Several weeks ago, I mentioned the retreat we held with the BIDMC and BID~Needham hospital boards to review the role and scope of the governing bodies of our organizations, as a precursor to establishing audacious quality, safety, and patient satisfaction goals for the two hospitals. In just a few weeks, the two boards will meet again, and I will be able to report to you on the overall direction voted by them. In the following months you will be able track our progress towards exacting, quantified goals.
Several days ago, I had a chance to visit with a board member from Cincinnati Children's Hospital about their self-improvement process, entitled Pursuing Perfect Care. This has been an extraordinary program, pervading the entire institution, and achieving great results. A key aspect of the process has been utter transparency about the organization's progress towards its goals. Check this page for a summary of the operational definitions of the items that are measured and reported upon publicly. As I have noted elsewhere, transparency is not a matter of trying to create a competitive advantage for one hospital versus another. It is a way of holding one's own organization accountable to itself and to the public.
In the last several days, executives from several of the state's insurance companies have made suggestions regarding cost control of medical expenses in Massachusetts. As reported by our friends at Health Care for All, they suggested legislation that would include the following items:
1. Public Reporting of Preventable Errors and Prohibiting Billing for Avoidable Mistakes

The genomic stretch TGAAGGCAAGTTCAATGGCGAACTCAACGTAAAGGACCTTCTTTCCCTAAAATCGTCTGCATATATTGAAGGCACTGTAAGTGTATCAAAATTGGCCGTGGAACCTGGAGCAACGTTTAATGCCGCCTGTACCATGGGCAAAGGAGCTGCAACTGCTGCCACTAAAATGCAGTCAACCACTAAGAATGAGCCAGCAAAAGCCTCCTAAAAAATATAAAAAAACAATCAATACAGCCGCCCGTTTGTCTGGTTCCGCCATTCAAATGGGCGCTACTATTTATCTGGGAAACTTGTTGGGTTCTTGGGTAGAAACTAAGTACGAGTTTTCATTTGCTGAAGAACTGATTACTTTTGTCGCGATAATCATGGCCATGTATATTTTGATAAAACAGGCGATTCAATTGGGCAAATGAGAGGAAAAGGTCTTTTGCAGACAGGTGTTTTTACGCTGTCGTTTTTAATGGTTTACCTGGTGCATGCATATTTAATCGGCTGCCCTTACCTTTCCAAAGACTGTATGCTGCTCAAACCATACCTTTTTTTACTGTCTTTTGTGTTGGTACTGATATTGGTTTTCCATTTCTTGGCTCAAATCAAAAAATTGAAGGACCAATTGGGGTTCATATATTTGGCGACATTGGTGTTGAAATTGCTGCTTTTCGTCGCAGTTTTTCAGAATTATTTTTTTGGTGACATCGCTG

2. Strengthening the Determination of Need Process
3. A Special Commission to Study State-Funded Stop-Loss Coverage
4. Allow for the Operation of Limited Service Clinics
5. Medical Malpractice Reform
6. Require Electronic Transmission of Health Care Transactions
7. Repeal Mandated Benefits that are no Longer Effective
8. Comparative Effectiveness Studies of Medical Services
9. Extend the Moratorium on Mandated Benefits
10. Permit Mandate-Lite and Mandate-Free Products
11. Hospital Reporting on Measures to Reduce Duplicative Diagnostic Services
12. Hospitals Reporting on Measures to Eliminate ER Diversions and Overcrowding
13. Make Greater Use of Managed Medicaid
14. Eliminate Duplicative Regulatory Requirements
15. Standardized Reporting Requirements
16. Streamline Administrative Processes
17. Standardize Physician Credentialing
Perhaps some of these might be good ideas in their own right, but they do not get at the underlying structural problem in the delivery of care in hospitals. This is not to say that hospital costs are the sole or main determinant of cost increases in health care, but they are admittedly an important part of the trend. We do not need to wait for legislation to make improvements.
The clear message from my colleague in Ohio was this: THE most significant step hospitals can take to improve cost-effectiveness is to reduce harm to patients in their institutions by adopting aggressive quality and safety goals, measuring their success towards them, and reporting on their progress to the public. Not that we should need an economic argument to do a better job for patients, but it is good to know that two go hand in hand. We intend to pursue this agenda with all due energy at BIDMC and BID~Needham.